PHOTO (above): Electromagnetic simulations of the antenna element are used to determine whether the dish and feed enable the isolation of foregrounds below the five orders of magnitude necessary to detect the faint cosmological signal.
Radio Astronomy Research at MIT
At MIT, we are developing technology that will allow HERA to peer into the time only several hundred million years after the Big Bang, when the first stellar mass black holes heated the gas found between galaxies before reionization. By observing the signatures of this heating in 21-cm radio waves emitted by this gas, we will be able to determine the properties of the first stellar mass black holes and neutron stars left over from the deaths of the earliest stars and how this heating affected the evolution of the first galaxies into those we observe today. Work is currently underway to design a specialized low-frequency feed that operates at frequencies below those accessible to the current HERA design.
During the summer of 2017, we will be carrying out a down select of several feed designs to determine the broadband (or low-band) feed that will be deployed on HERA. Down-selection will be based on the performance of the feed determined through electromagnetic simulations, field measurements, and foreground modeling. CHAMP students will be involved in:
- Comparing simulations of foregrounds with different feed designs to autocorrelation or visibility measurements of test feeds in the field.
Skills: Electromagnetic/Interferometry simulations, data reduction, python
- Using S11 measurements and electromagnetic simulations to verify simulations of broadband sinuous antenna design.
Skills: Field Measurements, electronics, Electromagnetic simulations, python
What is it?
Students will begin the summer attending a one week radio astronomy “boot camp” designed to give them some of the skills they will need to succeed in their research. They will then work for the next 9 weeks with faculty and staff at MIT on HERA-related projects.
Selected students will receive a $5000 stipend for the full 10 weeks. In addition, participants will be provided with housing and reimbursed for travel from home or campus to Cambridge, Massachusetts.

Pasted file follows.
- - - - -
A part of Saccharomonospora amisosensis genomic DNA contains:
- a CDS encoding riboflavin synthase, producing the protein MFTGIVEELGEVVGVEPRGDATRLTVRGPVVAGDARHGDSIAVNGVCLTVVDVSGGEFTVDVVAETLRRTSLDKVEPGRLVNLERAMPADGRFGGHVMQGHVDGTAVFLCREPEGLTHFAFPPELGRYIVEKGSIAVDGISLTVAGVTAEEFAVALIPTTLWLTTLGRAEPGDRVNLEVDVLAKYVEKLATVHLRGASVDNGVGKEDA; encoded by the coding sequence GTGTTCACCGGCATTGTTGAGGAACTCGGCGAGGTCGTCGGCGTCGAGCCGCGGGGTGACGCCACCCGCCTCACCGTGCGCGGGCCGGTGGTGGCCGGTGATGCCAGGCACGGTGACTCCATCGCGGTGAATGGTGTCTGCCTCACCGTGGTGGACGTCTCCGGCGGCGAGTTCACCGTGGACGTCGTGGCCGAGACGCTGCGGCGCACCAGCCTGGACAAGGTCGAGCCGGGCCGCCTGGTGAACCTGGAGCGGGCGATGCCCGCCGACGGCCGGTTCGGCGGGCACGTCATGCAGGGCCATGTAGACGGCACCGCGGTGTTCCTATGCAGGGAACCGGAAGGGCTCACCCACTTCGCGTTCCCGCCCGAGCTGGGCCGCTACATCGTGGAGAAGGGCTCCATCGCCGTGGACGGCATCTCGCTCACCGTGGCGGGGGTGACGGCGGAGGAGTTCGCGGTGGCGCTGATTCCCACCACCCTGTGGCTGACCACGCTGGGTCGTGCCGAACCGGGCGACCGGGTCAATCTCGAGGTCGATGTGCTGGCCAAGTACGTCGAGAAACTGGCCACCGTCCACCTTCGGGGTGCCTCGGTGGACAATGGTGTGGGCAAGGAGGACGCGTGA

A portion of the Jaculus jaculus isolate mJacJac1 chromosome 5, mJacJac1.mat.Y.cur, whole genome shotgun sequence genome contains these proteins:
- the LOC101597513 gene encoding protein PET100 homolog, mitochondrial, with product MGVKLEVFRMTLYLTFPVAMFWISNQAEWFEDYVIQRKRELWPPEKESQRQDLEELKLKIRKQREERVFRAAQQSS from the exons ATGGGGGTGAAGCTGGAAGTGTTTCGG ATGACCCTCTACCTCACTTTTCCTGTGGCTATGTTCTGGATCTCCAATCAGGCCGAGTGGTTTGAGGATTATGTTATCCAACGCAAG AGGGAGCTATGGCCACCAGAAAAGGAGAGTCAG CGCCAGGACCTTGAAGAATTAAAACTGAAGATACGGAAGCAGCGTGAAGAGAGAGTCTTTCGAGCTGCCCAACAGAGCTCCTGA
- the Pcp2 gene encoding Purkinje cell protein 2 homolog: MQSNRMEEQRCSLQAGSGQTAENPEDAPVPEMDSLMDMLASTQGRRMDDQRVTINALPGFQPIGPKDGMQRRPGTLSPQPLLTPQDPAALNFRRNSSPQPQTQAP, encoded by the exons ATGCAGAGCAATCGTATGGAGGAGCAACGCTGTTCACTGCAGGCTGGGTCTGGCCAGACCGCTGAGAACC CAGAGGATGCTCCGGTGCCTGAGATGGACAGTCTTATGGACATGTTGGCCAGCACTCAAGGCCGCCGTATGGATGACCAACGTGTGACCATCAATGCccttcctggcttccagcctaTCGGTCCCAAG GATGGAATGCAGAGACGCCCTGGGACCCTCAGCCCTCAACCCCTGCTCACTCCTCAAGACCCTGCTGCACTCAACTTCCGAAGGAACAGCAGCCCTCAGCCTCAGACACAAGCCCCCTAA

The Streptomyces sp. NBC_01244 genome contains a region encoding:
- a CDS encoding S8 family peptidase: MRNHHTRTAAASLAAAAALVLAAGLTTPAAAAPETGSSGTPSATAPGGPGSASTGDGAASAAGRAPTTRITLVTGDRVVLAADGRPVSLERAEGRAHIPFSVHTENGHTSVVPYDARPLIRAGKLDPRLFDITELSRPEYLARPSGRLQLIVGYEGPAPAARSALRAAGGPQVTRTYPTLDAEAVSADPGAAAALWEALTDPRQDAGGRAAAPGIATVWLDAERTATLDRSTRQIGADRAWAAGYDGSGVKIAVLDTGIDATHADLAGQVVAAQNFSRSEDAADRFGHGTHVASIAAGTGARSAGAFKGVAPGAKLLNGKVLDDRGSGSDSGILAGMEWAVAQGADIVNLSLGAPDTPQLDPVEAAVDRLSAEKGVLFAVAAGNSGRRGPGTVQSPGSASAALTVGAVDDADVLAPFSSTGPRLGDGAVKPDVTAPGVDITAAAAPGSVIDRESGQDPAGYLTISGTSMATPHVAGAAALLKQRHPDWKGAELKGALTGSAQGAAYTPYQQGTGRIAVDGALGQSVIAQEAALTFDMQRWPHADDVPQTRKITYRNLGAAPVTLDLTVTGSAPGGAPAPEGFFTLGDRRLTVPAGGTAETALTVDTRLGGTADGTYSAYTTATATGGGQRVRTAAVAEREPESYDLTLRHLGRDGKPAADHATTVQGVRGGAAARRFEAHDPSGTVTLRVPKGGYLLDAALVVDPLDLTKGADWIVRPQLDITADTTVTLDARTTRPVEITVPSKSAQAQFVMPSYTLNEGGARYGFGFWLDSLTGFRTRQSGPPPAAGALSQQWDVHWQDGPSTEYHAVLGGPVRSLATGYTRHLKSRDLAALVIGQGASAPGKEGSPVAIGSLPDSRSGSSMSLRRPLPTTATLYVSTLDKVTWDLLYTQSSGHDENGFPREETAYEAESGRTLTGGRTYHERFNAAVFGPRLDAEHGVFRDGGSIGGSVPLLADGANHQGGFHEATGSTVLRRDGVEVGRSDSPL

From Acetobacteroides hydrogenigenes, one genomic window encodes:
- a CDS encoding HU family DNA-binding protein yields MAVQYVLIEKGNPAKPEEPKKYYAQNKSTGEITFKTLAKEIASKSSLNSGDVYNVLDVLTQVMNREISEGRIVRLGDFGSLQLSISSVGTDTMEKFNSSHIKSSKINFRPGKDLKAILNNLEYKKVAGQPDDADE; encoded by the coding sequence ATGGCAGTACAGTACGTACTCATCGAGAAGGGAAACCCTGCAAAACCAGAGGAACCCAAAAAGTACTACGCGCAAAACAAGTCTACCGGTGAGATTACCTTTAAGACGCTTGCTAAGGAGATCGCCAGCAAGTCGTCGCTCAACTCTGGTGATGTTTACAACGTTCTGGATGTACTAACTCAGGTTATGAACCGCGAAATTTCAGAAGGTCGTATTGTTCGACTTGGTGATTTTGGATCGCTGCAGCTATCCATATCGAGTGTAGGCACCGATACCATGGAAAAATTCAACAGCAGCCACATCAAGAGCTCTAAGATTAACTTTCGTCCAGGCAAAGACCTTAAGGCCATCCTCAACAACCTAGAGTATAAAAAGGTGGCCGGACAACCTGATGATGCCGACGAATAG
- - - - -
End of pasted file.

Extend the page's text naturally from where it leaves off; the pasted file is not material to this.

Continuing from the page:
Who should apply?
Applicants must be at least 18 years of age by the beginning of the program. They must be enrolled in one of the CAMPARE participating institutions at the time of their application. Participants should not have graduated from their 4-year institution before the beginning of the summer internship. Community college students in the process of transferring to a 4-year institution are eligible to apply.
All applicants must have completed a minimum of one full year of college-level physics by the start of the program.
When and How to Apply
Applications are due February 1, 2020. To apply to the program, follow the Application Instructions. In addition, you must ask two faculty members (or others familiar with your academic or work background) to submit letters of reference using the link on the application instructions page.
Indicate their names, addresses, phone numbers, and e-mail addresses in your on-line application where appropriate. It is your responsibility to confirm that these letters have been sent and failure to obtain these two letters will render your application incomplete and lead to its rejection without review.
Successful students will be notified in March. The research program runs Monday, June 1st to Friday, August 7th 2020 (10 weeks). Participants must be available during the entire 10-week period of the program.
This material is based upon work supported by the National Science Foundation under Grant No. AST-1636646.